「服務他人是你住地球應該付出的租金。」– 穆罕默德‧阿里 (拳擊手)
"Service to others is the rent you pay for your room here on earth." -- Muhammad Ali, Boxer



Every year, the Taiwan Tourism Bureau invites large numbers of foreign journalists to witness the Taiwan Lantern Festival, which celebrates the Lantern Festival, the traditional finale to Lunar New Year festivities. This has greatly increased exposure, with this event selected as one of the “best festivals in the world” by the Discovery Channel. It has also been equated to a theme park without rides, due to the huge collection of lanterns, some whimsical, some animated, some large and some small.

This marked my fourth year serving as a tour guide for one of the many invited groups. This time, my group consisted of journalists from Holland, the UK, and Poland who participated in a weeklong tour of Taiwan. We arrived in Taibao City of Chiayi County, the location of the Taiwan Lantern Festival, on March 2, which marked the day of Lantern Festival.

That morning, the Taiwan Tourism Bureau and Chiayi County Government held a joint press conference near the main lantern, during which, Taiwan Tourism Bureau Director Chou Yung-Hui said that the goal was for 15 percent of visitors to the festival to be from outside of Taiwan. Last year, that proportion reached 10 percent.




This event continues to grow in scope and scale with this year’s being the largest by far. For example, it was mentioned that it would take up to eight hours to walk the entire venue. Several journalists asked about the number of lanterns on display. The exact number was not known but was thought to exceed 6,000.

After the press conference, it was time for lunch at a hot pot restaurant only a few minutes’ drive away. I was struck by the fact that this restaurant had no English menus, and only one person on staff who spoke basic English. Although we were all sporting our Lantern Festival VIP badges, no one working there seemed excited or inquired if we were looking forward to this event.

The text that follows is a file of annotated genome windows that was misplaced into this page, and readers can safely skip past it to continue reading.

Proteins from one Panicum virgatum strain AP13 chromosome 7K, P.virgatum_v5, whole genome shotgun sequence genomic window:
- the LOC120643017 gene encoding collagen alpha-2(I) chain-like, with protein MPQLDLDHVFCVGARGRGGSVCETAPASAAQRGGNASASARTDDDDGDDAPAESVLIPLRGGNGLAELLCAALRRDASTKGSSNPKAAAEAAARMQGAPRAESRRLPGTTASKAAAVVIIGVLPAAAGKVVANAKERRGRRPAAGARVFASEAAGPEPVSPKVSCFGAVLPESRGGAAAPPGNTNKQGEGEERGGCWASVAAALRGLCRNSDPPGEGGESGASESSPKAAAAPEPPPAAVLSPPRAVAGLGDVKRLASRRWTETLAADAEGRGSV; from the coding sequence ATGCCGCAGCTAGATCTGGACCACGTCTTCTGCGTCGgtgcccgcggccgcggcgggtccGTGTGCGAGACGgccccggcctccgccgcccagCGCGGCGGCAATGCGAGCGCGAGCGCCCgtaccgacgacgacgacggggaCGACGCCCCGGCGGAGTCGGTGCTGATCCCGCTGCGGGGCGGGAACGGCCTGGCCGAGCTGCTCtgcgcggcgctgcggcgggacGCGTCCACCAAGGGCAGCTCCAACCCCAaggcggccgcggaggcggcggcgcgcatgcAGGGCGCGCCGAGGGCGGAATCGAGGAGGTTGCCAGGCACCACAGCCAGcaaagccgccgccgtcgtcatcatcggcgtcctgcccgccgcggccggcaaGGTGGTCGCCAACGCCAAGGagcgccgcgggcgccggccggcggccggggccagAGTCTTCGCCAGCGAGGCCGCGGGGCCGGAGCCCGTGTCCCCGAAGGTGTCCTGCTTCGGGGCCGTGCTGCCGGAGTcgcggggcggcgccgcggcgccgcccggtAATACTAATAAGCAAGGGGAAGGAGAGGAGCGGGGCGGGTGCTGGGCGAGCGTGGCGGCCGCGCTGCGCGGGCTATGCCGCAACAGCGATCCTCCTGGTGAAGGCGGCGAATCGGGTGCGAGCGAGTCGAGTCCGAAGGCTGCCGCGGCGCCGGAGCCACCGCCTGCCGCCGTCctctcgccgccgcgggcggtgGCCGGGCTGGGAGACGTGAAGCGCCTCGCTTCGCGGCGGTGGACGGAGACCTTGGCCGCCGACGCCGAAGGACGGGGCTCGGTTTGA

Supposedly one of the reasons for holding the Taiwan Lantern Festival outside of Taipei is to bring tourists, both domestic and international, to less explored areas of Taiwan. But, the businesses around this event didn’t seem to have grasped that concept.




After lunch, we paid a visit to the Southern Branch of the National Palace Museum, the grounds of which were part of the Lantern Festival. The Tourism Bureau had arranged for a guided tour, but a few days before I had received a message that the museum didn’t have enough English-speaking guides to accommodate my group. Instead, two English-speaking employees stepped in and accompanied us so that the journalists could at least ask questions about the museum.

This lack of preparation of English-speaking guides, English-language menus and other information and services needed by international tourists lies in stark contrast to what is happening in Tokyo as that city readies for the Olympics in 2020. My sons and I vacationed there in the summer of 2016. Every restaurant we visited had an English menu. That made it so much more convenient in comparison to my first visit to Tokyo more than 20 years earlier, when I had to point at wax works of dishes to be able to order a meal. There were also other obvious efforts such as an increase in bilingual signs.